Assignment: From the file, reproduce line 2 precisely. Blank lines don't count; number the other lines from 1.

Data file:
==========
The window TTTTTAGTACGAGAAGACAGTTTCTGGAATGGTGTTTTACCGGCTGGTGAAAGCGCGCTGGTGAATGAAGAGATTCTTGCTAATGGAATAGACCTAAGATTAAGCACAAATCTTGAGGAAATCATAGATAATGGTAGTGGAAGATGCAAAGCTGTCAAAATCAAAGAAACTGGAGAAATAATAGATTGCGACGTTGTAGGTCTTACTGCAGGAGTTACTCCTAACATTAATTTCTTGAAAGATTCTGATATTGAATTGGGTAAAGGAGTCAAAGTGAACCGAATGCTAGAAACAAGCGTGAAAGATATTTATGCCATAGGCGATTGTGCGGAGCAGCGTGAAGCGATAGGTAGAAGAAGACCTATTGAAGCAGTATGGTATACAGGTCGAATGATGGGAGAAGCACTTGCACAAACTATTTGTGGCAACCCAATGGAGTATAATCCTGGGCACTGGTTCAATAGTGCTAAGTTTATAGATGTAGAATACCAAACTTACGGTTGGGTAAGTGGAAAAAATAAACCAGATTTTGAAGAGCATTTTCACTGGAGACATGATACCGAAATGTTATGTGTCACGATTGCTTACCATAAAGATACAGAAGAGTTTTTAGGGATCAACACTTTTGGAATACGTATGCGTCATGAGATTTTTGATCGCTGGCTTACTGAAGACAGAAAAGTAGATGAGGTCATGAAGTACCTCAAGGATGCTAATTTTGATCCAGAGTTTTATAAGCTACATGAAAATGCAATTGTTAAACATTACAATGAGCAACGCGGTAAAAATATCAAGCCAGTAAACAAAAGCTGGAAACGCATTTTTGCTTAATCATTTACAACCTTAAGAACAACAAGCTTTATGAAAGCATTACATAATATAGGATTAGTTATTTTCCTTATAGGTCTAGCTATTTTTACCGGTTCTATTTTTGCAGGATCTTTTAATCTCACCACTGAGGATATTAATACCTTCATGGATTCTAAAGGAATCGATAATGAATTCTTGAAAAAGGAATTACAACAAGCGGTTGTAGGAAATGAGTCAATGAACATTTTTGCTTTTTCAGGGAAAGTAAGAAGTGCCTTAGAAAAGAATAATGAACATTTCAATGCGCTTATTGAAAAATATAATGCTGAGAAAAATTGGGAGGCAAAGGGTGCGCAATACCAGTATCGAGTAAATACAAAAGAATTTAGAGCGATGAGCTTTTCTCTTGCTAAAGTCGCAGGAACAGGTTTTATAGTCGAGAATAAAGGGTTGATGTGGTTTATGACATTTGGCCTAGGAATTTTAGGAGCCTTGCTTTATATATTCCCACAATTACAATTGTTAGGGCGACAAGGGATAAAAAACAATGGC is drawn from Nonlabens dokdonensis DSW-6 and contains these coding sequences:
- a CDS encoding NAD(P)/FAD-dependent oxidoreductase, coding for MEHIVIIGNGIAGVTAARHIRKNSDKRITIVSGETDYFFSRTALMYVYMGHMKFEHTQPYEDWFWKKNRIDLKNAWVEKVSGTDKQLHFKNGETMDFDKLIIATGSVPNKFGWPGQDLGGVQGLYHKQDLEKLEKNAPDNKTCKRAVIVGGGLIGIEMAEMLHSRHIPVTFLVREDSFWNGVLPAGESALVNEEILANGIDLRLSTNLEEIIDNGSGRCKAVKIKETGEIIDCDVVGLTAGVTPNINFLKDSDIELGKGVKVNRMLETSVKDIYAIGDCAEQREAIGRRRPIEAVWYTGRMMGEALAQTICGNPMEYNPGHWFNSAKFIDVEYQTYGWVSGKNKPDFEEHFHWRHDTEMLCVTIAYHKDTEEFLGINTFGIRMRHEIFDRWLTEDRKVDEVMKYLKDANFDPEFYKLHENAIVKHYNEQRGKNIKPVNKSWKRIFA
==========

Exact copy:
- a CDS encoding NAD(P)/FAD-dependent oxidoreductase, coding for MEHIVIIGNGIAGVTAARHIRKNSDKRITIVSGETDYFFSRTALMYVYMGHMKFEHTQPYEDWFWKKNRIDLKNAWVEKVSGTDKQLHFKNGETMDFDKLIIATGSVPNKFGWPGQDLGGVQGLYHKQDLEKLEKNAPDNKTCKRAVIVGGGLIGIEMAEMLHSRHIPVTFLVREDSFWNGVLPAGESALVNEEILANGIDLRLSTNLEEIIDNGSGRCKAVKIKETGEIIDCDVVGLTAGVTPNINFLKDSDIELGKGVKVNRMLETSVKDIYAIGDCAEQREAIGRRRPIEAVWYTGRMMGEALAQTICGNPMEYNPGHWFNSAKFIDVEYQTYGWVSGKNKPDFEEHFHWRHDTEMLCVTIAYHKDTEEFLGINTFGIRMRHEIFDRWLTEDRKVDEVMKYLKDANFDPEFYKLHENAIVKHYNEQRGKNIKPVNKSWKRIFA